Sometimes Peterson is golden, but there are lots of places where we need to be careful that we’re not importing a wrong picture of God from his work, and carelessly popping it in our homes and lives when really it’s a Trojan calf that will pull us away from truths about God… that he seems to be on a journey himself, and taking the Bible pretty seriously as a source of truth, makes him both exciting and dangerous. Because while real wisdom begins with the fear of Yahweh; and while this was framed as an instruction manual for sonship in the book of Proverbs; we get a true picture of what it means for all Christians (men and women) to be both sons of God and brides of Christ (talk about confusing gender categories) in the life, death, and resurrection of Jesus and what it means to truly follow him

There have been some worthwhile reflections on Peterson’s picture of masculinity offering Jesus as a corrective to his vision; or rather a corrected vision of Jesus (and the cosmos) as a better antidote to chaos. But I’m not sure how possible it is just to tweak his picture around the edges. Plundering Peterson might require an almost total meltdown of his rendering of Jesus and the cross and a total recasting of his vision for humanity.

It’s interesting to consider how ‘crossing the Jordan’ works as a Biblical archetype ultimately found in Jesus, and how this might invite us to cross Jordan Peterson, and understand the Cross as something more than taking responsibility and trying to save both yourself and the world… what if our real humanity is actually found in the mystery of union with Christ; that somehow our sonship is about dynamically being ‘one with him’ though still many.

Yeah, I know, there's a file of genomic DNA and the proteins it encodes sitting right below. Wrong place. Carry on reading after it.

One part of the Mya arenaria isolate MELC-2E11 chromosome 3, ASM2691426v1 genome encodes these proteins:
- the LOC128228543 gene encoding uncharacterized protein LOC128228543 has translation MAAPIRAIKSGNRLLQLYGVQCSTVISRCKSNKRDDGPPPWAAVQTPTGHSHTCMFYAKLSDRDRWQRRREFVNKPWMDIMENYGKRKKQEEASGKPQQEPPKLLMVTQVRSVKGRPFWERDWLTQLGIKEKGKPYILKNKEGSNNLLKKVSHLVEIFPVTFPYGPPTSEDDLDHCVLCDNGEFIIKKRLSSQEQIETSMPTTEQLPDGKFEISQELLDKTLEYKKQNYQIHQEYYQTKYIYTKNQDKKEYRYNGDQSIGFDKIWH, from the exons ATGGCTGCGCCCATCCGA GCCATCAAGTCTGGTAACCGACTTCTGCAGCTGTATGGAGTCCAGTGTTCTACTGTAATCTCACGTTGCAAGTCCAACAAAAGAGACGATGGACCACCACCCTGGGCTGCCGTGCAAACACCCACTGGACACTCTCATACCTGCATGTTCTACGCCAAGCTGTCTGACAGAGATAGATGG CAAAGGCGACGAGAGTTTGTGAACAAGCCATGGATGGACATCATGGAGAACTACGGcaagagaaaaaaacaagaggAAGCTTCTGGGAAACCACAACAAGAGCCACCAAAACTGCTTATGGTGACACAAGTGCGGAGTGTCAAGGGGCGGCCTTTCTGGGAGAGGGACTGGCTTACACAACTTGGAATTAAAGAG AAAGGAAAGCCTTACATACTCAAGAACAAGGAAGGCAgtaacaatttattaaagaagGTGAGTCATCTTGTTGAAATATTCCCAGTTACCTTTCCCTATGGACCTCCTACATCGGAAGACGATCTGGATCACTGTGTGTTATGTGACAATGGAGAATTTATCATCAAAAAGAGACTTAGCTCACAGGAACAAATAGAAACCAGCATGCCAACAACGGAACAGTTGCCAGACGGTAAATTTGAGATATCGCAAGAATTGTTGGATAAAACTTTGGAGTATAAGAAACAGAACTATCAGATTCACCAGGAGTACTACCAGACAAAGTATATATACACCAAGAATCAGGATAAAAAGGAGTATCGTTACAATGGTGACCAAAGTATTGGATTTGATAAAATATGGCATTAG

Matthew takes a line from the prophet Hosea about Israel, God’s son, coming out of Egypt and applies it to Jesus own ‘crossing the Jordan’ moment as an infant — where he fled to Egypt to avoid the toxic, patriarchal, masculinity of Herod (who tried to dominate the threat posed by an infant by wiping out every infant he could find — as one worse than Pharaoh). Matthew says this ‘crossing the Jordan’ moment was so that the Old Testament archetype could be fulfilled; for ‘out of Egypt God calls his son’ — this is both a geographic call, and a spiritual one — a call to leave Egyptian dominance hierarchies and archetypes behind, and to embrace something new built on the fear of the Lord. A new picture of wisdom. Jesus has another ‘Jordan’ sonship moment when he is baptised in the Jordan. John the Baptist is baptising people in the Jordan — a picture of the exodus where Israel was created, birthed, through those waters, and Jesus arrives to be baptised. When this happens: